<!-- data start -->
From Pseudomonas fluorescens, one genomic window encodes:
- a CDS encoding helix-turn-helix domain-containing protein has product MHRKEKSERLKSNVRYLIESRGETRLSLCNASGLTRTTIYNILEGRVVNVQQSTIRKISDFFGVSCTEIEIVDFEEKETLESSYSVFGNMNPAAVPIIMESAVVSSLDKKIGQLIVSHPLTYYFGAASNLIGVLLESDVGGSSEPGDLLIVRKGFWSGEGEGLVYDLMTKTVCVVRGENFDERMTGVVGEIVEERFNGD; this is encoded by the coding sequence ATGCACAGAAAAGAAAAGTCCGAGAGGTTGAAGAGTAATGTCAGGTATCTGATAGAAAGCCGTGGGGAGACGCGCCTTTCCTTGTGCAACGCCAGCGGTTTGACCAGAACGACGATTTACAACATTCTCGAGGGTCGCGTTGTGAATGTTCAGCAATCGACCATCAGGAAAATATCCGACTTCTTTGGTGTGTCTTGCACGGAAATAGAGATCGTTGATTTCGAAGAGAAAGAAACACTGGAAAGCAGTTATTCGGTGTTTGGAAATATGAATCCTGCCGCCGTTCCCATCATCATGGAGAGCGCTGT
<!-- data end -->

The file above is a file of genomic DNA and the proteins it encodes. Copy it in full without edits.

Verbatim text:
From Pseudomonas fluorescens, one genomic window encodes:
- a CDS encoding helix-turn-helix domain-containing protein has product MHRKEKSERLKSNVRYLIESRGETRLSLCNASGLTRTTIYNILEGRVVNVQQSTIRKISDFFGVSCTEIEIVDFEEKETLESSYSVFGNMNPAAVPIIMESAVVSSLDKKIGQLIVSHPLTYYFGAASNLIGVLLESDVGGSSEPGDLLIVRKGFWSGEGEGLVYDLMTKTVCVVRGENFDERMTGVVGEIVEERFNGD; this is encoded by the coding sequence ATGCACAGAAAAGAAAAGTCCGAGAGGTTGAAGAGTAATGTCAGGTATCTGATAGAAAGCCGTGGGGAGACGCGCCTTTCCTTGTGCAACGCCAGCGGTTTGACCAGAACGACGATTTACAACATTCTCGAGGGTCGCGTTGTGAATGTTCAGCAATCGACCATCAGGAAAATATCCGACTTCTTTGGTGTGTCTTGCACGGAAATAGAGATCGTTGATTTCGAAGAGAAAGAAACACTGGAAAGCAGTTATTCGGTGTTTGGAAATATGAATCCTGCCGCCGTTCCCATCATCATGGAGAGCGCTGT